September 26, 2015

Eco Warrior

by Philip Roy
Ronsdale Press
200 pp.
Ages 10+
March, 2015

If readers were ever trepidatious during Alfred’s world-wide adventures in the first six books in Philip Roy’s Submarine Outlaw series, nothing will match the opening scenes of Eco Warrior. In all Alfred’s zealousness for safety and for anticipating all possible outcomes, he could never foresee being set adrift in the ocean, watching the sub still runnng and pulling away from him.  It’s a shocking beginning but brings Alfred to a new appreciation for all he has.

Not surprising that the sixteen-year-old, already on a quest to become an environmentalist, is overhwlemed by the pessimism of an elderly sailor, Margaret, who believes “You can’t save the oceans now.  Nobody can.  It’s too late.” (pg. 30), though she is still impressed by his hope.  That hope takes him to Australia where he meets a passionate barrister who’d fought, unsuccessfully, to prevent a tanker from heading illegally into the Southern Ocean to refuel Japanese whaling ships that actually claim to be doing research!  That innocent conversation has Alfred suspected of sabotaging that tanker, and an outlaw again.

As he evades authorities in Australia and then Tasmania, Alfred becomes enmeshed in the anti-whaling activities of the Sea Shepherd Society, and accepting risks that he normally would not.  And between being swayed repeatedly by a persuasive environmentalist-inventor named Merwin, stalking and then colliding with a tanker, enjoying the company of a mother blue whale and her baby, and witnessing illegal activities asssociated with whaling, Alfred’s experiences in the Southern Ocean are more than plentiful.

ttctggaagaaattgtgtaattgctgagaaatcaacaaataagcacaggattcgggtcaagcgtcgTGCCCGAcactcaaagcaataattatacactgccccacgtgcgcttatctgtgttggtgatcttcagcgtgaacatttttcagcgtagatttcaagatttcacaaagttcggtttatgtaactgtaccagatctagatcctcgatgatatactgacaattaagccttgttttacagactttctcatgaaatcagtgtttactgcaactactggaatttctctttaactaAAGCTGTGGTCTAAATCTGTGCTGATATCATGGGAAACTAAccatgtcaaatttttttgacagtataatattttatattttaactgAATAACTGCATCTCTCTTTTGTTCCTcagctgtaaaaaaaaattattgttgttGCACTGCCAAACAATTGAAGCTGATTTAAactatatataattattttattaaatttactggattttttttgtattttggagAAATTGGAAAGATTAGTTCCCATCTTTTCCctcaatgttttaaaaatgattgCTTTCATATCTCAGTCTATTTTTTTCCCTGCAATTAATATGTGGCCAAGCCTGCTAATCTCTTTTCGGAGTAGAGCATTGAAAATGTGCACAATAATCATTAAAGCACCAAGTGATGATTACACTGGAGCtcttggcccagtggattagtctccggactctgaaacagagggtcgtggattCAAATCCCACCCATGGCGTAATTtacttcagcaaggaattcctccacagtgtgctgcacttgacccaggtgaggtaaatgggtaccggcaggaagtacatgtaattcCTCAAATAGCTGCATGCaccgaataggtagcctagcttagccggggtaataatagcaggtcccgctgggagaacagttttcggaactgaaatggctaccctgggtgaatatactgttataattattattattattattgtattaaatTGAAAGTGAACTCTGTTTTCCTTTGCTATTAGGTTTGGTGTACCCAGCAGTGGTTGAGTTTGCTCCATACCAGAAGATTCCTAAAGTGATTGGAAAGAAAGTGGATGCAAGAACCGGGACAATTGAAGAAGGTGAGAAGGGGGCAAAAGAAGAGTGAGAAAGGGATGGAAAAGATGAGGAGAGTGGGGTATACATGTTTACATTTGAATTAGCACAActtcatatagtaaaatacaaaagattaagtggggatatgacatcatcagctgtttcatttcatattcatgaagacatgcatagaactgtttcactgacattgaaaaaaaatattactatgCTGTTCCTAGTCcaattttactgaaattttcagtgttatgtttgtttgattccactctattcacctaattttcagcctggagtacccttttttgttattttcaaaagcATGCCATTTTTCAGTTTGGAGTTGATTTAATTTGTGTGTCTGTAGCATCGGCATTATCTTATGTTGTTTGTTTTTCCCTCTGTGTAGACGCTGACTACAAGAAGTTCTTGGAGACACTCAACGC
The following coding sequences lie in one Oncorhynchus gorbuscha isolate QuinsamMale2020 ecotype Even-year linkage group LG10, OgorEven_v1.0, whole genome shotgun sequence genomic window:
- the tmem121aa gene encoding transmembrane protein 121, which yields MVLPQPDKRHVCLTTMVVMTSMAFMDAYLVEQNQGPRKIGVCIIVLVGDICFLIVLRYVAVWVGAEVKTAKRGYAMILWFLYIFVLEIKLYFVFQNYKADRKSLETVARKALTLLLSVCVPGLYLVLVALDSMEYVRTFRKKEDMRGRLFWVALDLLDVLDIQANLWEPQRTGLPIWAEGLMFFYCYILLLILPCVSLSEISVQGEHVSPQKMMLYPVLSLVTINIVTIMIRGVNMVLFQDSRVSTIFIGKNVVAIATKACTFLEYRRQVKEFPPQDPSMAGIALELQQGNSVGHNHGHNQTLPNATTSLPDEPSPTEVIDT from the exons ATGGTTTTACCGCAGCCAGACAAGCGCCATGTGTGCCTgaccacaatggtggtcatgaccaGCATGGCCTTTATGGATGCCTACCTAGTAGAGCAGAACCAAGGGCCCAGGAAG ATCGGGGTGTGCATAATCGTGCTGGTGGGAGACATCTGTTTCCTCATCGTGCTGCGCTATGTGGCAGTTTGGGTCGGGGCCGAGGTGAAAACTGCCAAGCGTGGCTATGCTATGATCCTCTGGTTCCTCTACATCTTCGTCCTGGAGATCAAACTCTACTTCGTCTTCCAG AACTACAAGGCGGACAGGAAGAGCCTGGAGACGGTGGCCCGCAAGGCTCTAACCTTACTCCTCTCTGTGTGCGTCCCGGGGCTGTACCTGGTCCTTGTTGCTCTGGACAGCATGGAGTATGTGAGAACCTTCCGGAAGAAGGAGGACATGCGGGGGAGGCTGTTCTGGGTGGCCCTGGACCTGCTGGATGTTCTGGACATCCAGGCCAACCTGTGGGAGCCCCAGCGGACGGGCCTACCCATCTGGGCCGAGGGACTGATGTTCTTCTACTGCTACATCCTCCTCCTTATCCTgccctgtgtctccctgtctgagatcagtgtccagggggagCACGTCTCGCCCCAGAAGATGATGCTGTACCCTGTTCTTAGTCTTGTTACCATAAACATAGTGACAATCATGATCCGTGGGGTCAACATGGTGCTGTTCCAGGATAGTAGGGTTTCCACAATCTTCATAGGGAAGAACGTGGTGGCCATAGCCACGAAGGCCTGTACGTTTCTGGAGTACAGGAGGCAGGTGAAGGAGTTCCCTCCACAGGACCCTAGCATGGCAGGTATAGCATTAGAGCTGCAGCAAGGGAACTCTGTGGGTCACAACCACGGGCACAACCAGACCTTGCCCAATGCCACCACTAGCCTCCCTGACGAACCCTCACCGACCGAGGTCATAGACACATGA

It’s exciting to travel alongside Alfred, Hollie and Seaweed in the sub, and to visit continents and oceans worldwide.  Best is that Philip Roy is able to embed the reader in those adventures and onto the sub so easily.  As he has consistently done in all his Submarine Outlaw books, Philip Roy simply tells a story that includes making the setting more than just the time and place.  It is an integral character in the story, creating plotlines that are more than just the filler of many books.  While books can often take readers to new worlds that they could never imagine, Philip Roy takes those same readers to worldly situations and places they might someday experience but get to enjoy safely from within the pages of his books.  Some of those situations are truly harrowing, like Alfred’s near-death dumping into the ocean or the altercations of environmentalists with the illegal whalers and co-conspirators.  Luckily, young readers can immerse themselves in these same scenarios without tragedy and even face them as Alfred does, with the uncertainty of youth  but the wisdom of a seasoned traveller.  An extraordinary feat for Eco Warrior, a book of a mere 200 pages but a captivatingly deep one just the same.

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